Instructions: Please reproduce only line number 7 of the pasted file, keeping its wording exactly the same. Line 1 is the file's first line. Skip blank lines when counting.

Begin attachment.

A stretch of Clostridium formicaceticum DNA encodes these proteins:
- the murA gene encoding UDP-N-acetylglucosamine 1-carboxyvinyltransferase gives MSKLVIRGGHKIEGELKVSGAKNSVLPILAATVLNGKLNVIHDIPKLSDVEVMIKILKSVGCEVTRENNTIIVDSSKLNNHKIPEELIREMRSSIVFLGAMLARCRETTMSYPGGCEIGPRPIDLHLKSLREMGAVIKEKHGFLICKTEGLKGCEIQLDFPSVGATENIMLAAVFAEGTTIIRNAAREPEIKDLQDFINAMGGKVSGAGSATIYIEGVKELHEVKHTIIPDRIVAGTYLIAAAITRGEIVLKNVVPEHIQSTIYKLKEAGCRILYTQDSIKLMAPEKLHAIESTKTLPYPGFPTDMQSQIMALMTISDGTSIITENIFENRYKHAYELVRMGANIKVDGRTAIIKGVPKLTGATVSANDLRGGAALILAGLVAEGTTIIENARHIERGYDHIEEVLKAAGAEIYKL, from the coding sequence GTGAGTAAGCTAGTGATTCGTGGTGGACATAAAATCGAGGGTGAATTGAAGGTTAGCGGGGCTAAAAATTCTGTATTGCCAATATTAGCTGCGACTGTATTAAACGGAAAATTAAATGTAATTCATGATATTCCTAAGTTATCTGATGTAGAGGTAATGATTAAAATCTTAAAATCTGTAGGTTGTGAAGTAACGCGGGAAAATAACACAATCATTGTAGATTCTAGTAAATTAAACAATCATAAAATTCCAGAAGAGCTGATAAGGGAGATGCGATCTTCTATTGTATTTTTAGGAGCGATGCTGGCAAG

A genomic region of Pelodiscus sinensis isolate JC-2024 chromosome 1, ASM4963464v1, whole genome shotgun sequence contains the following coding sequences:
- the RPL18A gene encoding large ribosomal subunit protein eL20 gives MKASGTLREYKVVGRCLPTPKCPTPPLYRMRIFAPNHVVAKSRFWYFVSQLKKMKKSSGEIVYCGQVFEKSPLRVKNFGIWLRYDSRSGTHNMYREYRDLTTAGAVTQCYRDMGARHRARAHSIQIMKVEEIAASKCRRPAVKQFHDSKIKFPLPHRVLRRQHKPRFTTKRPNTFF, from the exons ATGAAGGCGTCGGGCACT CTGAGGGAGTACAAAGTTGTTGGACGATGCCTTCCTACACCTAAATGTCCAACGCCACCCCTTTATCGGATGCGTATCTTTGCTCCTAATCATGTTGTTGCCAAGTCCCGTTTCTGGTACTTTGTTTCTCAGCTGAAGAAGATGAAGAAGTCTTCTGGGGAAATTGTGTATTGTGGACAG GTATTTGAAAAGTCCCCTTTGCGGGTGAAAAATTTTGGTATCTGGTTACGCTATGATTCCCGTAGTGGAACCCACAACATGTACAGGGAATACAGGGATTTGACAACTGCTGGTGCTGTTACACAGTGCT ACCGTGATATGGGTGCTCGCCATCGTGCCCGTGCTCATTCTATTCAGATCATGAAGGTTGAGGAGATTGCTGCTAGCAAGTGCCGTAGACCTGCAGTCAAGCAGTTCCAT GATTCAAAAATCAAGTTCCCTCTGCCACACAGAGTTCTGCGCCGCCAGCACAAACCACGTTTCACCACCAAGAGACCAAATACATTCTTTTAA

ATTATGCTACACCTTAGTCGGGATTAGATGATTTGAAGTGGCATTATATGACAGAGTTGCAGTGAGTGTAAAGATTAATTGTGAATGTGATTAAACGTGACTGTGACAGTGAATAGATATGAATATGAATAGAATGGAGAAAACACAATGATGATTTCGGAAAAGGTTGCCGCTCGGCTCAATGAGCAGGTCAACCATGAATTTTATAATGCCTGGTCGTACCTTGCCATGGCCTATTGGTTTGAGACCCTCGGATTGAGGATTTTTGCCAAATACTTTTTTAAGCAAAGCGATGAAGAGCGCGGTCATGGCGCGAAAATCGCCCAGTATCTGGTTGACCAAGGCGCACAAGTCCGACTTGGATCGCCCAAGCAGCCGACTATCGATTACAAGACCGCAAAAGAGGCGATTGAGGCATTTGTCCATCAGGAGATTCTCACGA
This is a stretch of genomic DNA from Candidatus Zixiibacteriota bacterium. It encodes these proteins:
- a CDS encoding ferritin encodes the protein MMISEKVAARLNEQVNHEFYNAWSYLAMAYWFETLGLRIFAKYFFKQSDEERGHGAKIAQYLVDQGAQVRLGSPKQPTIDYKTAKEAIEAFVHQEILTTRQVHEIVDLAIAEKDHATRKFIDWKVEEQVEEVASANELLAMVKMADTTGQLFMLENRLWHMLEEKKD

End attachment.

- a CDS encoding ferritin encodes the protein MMISEKVAARLNEQVNHEFYNAWSYLAMAYWFETLGLRIFAKYFFKQSDEERGHGAKIAQYLVDQGAQVRLGSPKQPTIDYKTAKEAIEAFVHQEILTTRQVHEIVDLAIAEKDHATRKFIDWKVEEQVEEVASANELLAMVKMADTTGQLFMLENRLWHMLEEKKD